A Study in the Politics of Labour
Of political parties claiming socialism to be their aim, the Labour Party has always been one of the most dogmatic–not about socialism, but about the parliamentary system. This is not simply to say that the Labour Party has never been a party of revolution: such parties have normally been quite willing to use the opportu-nities the parliamentary system offered as one means of furthering their aims. It is rather that the leaders of the Labour Party have always rejected any kind of political action which fell, or which appeared to them to fall, outside the framework and conventions of the parliamentary system. The Labour Party has been a party deeply imbued by parliamentarism. And in this respect, there is no distinction to be made between Labour’s political and its industrial leaders. Both have been equally determined that the Labour Party should not stray from the narrow path of parliamentary politics.
The Labour Party remains, in practice, what it has always been–a party of modest social reform in a capital-ist system within whose confines it is ever more firmly and by now irrevocably rooted.
“One of the seminal texts of the British New Left.” –Leo Panitch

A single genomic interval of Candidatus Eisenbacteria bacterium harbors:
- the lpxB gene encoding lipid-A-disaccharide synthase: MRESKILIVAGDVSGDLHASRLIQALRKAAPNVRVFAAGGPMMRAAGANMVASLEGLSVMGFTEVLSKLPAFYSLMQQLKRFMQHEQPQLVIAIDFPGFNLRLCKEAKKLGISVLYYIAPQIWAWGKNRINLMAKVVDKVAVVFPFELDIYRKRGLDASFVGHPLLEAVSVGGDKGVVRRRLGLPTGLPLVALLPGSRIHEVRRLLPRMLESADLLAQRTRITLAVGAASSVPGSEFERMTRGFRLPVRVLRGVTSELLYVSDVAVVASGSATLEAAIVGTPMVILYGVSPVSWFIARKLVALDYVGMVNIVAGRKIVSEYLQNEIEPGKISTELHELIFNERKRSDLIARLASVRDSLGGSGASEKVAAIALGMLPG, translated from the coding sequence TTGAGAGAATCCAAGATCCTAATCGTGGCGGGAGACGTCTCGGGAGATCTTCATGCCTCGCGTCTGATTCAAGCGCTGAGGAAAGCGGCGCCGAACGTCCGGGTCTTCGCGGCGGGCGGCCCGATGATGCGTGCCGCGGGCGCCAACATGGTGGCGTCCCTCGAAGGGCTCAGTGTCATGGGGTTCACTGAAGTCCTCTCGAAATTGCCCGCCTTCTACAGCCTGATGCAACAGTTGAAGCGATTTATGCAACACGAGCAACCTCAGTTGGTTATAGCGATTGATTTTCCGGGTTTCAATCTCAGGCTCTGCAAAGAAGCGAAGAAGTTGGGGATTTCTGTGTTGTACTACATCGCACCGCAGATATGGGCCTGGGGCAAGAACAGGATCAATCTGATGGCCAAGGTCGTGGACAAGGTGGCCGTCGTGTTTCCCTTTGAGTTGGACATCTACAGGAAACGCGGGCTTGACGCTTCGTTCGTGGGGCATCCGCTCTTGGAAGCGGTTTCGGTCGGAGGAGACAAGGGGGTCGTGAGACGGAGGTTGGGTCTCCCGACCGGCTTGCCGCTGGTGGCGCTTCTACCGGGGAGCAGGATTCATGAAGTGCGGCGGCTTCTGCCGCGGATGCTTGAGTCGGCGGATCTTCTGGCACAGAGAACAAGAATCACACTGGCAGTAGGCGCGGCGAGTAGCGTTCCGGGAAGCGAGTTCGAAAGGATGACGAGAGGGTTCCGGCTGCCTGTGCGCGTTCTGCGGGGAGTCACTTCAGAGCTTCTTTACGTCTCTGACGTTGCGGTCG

John St. Amand – A Biography
Few mature men and women choose to abandon secure employment with handsome health and retirement benefits for a cause and an uncertain future. This biographical memoir is about a man who did just this, abandoning a promising career as a sociologist at Mohawk College in Hamilton, Ontario, for the turbulent life of union organizer in Nova Scotia.
In one of his first organizing campaigns, John St. Amand crisscrossed industrial Cape Breton signing up workers to the new Canadian Miner’s Union and became known as “the guy in the green truck.” Archie Kennedy, a miner who worked with John, said, “It is difficult for ‘mainlanders’ to penetrate the culture of Cape Breton and to be accepted by Cape Bretoners as one of their own. John St. Amand did exactly that.” He had a great ability to communicate with people.
St. Amand’s life became a testament to those who choose to advance the cause of the underdog in the hope of building a better society for us all. This book is a tribute to a courageous fighter who worked tirelessly to bring hope and justice to those most oppressed and neglected in our society. His courage, daring, incorrigible sense of mischief and his dedication to working men and women all combined to banish any thought of defeat in the face of lost campaigns.
Globalization, Labour and Resistance in Sudbury
Sudbury is the largest hardrock mining centre in North America and among the largest in the world. Given the enormous mineral wealth that exists in the Sudbury Basin, one might think that prosperity would abound and that cultural, educational, health and social-welfare institutions would be of the highest order, existing within a well-maintained and attractive physical infrastructure. But this is not the Sudbury that people know. This book explores key aspects of Sudbury’s economic, health and social conditions. It analyzes how globalization and corporate power in a hinterland mining town have impacted on working people, how and why resistance has emerged and why alternative directions are needed. While Sudbury is the focus of this book, the Sudbury experience offers important lessons for other mining and resource communities.